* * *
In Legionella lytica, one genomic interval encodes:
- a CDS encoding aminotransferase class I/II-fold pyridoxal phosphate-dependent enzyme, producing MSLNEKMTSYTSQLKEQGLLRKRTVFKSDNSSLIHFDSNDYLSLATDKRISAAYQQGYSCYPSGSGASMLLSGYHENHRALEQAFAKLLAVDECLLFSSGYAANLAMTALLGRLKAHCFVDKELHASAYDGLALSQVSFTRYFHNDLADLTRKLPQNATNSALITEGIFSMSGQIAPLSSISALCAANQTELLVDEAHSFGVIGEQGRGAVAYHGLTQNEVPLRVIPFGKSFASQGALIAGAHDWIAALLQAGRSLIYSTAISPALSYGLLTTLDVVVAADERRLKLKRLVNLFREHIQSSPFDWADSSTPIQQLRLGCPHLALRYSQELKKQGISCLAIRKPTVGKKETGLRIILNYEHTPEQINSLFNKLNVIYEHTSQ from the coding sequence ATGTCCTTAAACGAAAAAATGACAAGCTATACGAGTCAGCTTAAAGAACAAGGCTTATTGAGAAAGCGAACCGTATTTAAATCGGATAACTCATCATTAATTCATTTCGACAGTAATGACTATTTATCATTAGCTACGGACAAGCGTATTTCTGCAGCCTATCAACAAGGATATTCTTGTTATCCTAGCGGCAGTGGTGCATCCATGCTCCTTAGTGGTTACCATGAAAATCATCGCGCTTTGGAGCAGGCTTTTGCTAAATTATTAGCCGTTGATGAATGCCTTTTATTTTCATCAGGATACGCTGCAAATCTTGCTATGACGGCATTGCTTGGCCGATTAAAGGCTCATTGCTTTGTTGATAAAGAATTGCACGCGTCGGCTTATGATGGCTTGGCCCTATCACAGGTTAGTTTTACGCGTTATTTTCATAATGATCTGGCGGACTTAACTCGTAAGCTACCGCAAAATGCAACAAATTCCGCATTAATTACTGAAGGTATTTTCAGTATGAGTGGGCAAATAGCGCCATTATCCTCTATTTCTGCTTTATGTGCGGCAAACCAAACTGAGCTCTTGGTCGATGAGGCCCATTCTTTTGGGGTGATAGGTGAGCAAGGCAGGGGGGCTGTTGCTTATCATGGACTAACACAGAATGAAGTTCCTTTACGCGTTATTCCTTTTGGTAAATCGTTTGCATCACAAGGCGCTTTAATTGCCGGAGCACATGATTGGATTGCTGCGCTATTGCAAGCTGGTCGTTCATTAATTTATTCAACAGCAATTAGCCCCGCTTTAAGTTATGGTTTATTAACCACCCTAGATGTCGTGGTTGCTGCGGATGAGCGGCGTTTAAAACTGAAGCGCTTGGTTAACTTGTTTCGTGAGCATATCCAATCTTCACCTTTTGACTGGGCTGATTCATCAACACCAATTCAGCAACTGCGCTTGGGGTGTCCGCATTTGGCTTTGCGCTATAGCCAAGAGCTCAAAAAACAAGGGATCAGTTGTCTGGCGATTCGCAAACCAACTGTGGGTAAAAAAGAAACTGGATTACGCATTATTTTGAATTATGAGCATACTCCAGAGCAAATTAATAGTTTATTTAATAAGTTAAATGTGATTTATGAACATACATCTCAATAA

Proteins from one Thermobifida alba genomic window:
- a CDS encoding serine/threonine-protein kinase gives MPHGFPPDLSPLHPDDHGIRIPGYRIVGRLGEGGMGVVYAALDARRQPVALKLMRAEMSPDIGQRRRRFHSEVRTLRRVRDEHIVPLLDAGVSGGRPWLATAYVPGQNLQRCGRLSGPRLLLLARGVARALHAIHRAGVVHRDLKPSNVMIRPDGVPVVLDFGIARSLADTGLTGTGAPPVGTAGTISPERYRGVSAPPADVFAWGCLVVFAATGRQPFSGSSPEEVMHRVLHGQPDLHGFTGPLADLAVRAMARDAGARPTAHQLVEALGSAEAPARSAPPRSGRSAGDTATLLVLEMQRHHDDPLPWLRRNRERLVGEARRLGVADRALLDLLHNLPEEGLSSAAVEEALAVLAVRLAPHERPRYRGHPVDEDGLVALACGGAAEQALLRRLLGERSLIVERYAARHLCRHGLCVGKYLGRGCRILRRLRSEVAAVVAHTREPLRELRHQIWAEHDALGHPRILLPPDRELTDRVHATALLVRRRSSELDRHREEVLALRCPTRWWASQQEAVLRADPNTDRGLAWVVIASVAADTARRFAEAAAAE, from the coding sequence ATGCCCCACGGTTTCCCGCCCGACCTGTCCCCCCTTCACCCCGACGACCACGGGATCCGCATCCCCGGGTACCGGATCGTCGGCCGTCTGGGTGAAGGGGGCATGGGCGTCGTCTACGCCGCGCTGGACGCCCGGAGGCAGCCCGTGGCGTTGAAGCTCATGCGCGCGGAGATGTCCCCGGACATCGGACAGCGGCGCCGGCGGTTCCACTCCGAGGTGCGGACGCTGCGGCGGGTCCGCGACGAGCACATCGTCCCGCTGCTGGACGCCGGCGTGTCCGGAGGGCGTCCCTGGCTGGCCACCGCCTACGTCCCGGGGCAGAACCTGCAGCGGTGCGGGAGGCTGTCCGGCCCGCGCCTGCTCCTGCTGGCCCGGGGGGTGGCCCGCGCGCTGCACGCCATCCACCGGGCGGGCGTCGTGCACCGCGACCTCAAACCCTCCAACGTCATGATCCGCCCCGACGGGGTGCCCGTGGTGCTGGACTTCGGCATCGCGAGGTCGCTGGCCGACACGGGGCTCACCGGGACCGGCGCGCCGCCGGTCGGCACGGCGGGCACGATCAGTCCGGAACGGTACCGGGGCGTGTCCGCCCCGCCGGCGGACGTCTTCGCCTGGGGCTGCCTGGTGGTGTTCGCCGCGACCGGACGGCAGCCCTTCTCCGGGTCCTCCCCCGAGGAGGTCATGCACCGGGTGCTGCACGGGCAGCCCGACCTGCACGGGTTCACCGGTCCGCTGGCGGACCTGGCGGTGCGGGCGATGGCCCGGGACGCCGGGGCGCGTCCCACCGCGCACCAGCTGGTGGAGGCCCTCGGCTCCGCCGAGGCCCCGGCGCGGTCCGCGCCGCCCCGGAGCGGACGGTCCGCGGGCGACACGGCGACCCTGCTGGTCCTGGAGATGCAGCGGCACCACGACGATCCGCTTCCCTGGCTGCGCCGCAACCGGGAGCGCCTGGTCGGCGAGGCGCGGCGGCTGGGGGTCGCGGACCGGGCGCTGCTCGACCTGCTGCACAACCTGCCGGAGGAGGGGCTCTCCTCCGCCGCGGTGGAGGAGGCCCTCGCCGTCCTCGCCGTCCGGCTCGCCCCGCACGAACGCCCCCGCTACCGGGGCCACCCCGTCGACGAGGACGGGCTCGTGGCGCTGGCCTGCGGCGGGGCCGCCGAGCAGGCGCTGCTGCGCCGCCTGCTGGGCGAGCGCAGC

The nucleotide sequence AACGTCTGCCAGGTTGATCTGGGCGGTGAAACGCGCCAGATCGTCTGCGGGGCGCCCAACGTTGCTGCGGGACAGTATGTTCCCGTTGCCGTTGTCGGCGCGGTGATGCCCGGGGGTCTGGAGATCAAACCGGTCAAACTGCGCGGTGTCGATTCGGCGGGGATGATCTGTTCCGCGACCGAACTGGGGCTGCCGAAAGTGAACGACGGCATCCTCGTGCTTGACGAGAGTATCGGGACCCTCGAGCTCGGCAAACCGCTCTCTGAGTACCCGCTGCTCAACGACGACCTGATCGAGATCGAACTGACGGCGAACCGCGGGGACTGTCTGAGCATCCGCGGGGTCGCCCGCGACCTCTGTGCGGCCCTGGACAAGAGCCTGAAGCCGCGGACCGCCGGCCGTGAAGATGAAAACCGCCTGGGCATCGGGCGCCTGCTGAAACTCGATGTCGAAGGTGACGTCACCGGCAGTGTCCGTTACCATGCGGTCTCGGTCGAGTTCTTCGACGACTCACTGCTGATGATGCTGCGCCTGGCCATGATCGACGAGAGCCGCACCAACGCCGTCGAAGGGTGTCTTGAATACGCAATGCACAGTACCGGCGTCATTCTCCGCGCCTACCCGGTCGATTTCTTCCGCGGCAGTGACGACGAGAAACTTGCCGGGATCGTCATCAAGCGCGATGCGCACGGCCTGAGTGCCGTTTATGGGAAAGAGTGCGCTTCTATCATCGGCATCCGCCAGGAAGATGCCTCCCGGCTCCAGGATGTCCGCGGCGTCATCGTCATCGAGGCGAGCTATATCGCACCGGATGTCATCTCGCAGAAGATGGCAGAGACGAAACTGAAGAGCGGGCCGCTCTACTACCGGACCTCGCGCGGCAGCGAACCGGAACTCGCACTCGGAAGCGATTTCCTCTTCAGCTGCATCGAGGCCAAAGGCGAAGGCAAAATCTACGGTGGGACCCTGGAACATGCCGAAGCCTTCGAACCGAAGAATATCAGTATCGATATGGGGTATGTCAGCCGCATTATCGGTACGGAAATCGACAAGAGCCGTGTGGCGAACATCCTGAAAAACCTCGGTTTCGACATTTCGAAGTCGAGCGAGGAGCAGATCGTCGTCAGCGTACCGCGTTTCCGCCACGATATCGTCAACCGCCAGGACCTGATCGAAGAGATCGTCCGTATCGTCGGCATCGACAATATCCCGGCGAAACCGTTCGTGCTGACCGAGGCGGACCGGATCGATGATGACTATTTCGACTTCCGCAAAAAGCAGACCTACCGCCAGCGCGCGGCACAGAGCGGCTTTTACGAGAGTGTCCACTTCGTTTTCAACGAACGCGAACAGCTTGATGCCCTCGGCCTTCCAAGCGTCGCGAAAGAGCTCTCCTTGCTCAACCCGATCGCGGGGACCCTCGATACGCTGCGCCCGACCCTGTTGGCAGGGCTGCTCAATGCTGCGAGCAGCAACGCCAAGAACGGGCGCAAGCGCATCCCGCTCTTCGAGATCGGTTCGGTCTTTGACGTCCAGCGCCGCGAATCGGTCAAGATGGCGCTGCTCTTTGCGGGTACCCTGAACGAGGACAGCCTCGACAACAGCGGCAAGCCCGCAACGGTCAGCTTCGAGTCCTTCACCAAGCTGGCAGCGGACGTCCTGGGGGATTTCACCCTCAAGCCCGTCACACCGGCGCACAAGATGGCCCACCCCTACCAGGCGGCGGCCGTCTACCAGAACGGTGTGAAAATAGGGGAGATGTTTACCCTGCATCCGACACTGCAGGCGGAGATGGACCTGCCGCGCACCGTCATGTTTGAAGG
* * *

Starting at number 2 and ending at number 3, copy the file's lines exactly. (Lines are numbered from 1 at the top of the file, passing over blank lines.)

- a CDS encoding aminotransferase class I/II-fold pyridoxal phosphate-dependent enzyme, producing MSLNEKMTSYTSQLKEQGLLRKRTVFKSDNSSLIHFDSNDYLSLATDKRISAAYQQGYSCYPSGSGASMLLSGYHENHRALEQAFAKLLAVDECLLFSSGYAANLAMTALLGRLKAHCFVDKELHASAYDGLALSQVSFTRYFHNDLADLTRKLPQNATNSALITEGIFSMSGQIAPLSSISALCAANQTELLVDEAHSFGVIGEQGRGAVAYHGLTQNEVPLRVIPFGKSFASQGALIAGAHDWIAALLQAGRSLIYSTAISPALSYGLLTTLDVVVAADERRLKLKRLVNLFREHIQSSPFDWADSSTPIQQLRLGCPHLALRYSQELKKQGISCLAIRKPTVGKKETGLRIILNYEHTPEQINSLFNKLNVIYEHTSQ from the coding sequence ATGTCCTTAAACGAAAAAATGACAAGCTATACGAGTCAGCTTAAAGAACAAGGCTTATTGAGAAAGCGAACCGTATTTAAATCGGATAACTCATCATTAATTCATTTCGACAGTAATGACTATTTATCATTAGCTACGGACAAGCGTATTTCTGCAGCCTATCAACAAGGATATTCTTGTTATCCTAGCGGCAGTGGTGCATCCATGCTCCTTAGTGGTTACCATGAAAATCATCGCGCTTTGGAGCAGGCTTTTGCTAAATTATTAGCCGTTGATGAATGCCTTTTATTTTCATCAGGATACGCTGCAAATCTTGCTATGACGGCATTGCTTGGCCGATTAAAGGCTCATTGCTTTGTTGATAAAGAATTGCACGCGTCGGCTTATGATGGCTTGGCCCTATCACAGGTTAGTTTTACGCGTTATTTTCATAATGATCTGGCGGACTTAACTCGTAAGCTACCGCAAAATGCAACAAATTCCGCATTAATTACTGAAGGTATTTTCAGTATGAGTGGGCAAATAGCGCCATTATCCTCTATTTCTGCTTTATGTGCGGCAAACCAAACTGAGCTCTTGGTCGATGAGGCCCATTCTTTTGGGGTGATAGGTGAGCAAGGCAGGGGGGCTGTTGCTTATCATGGACTAACACAGAATGAAGTTCCTTTACGCGTTATTCCTTTTGGTAAATCGTTTGCATCACAAGGCGCTTTAATTGCCGGAGCACATGATTGGATTGCTGCGCTATTGCAAGCTGGTCGTTCATTAATTTATTCAACAGCAATTAGCCCCGCTTTAAGTTATGGTTTATTAACCACCCTAGATGTCGTGGTTGCTGCGGATGAGCGGCGTTTAAAACTGAAGCGCTTGGTTAACTTGTTTCGTGAGCATATCCAATCTTCACCTTTTGACTGGGCTGATTCATCAACACCAATTCAGCAACTGCGCTTGGGGTGTCCGCATTTGGCTTTGCGCTATAGCCAAGAGCTCAAAAAACAAGGGATCAGTTGTCTGGCGATTCGCAAACCAACTGTGGGTAAAAAAGAAACTGGATTACGCATTATTTTGAATTATGAGCATACTCCAGAGCAAATTAATAGTTTATTTAATAAGTTAAATGTGATTTATGAACATACATCTCAATAA

Proteins from one Thermobifida alba genomic window: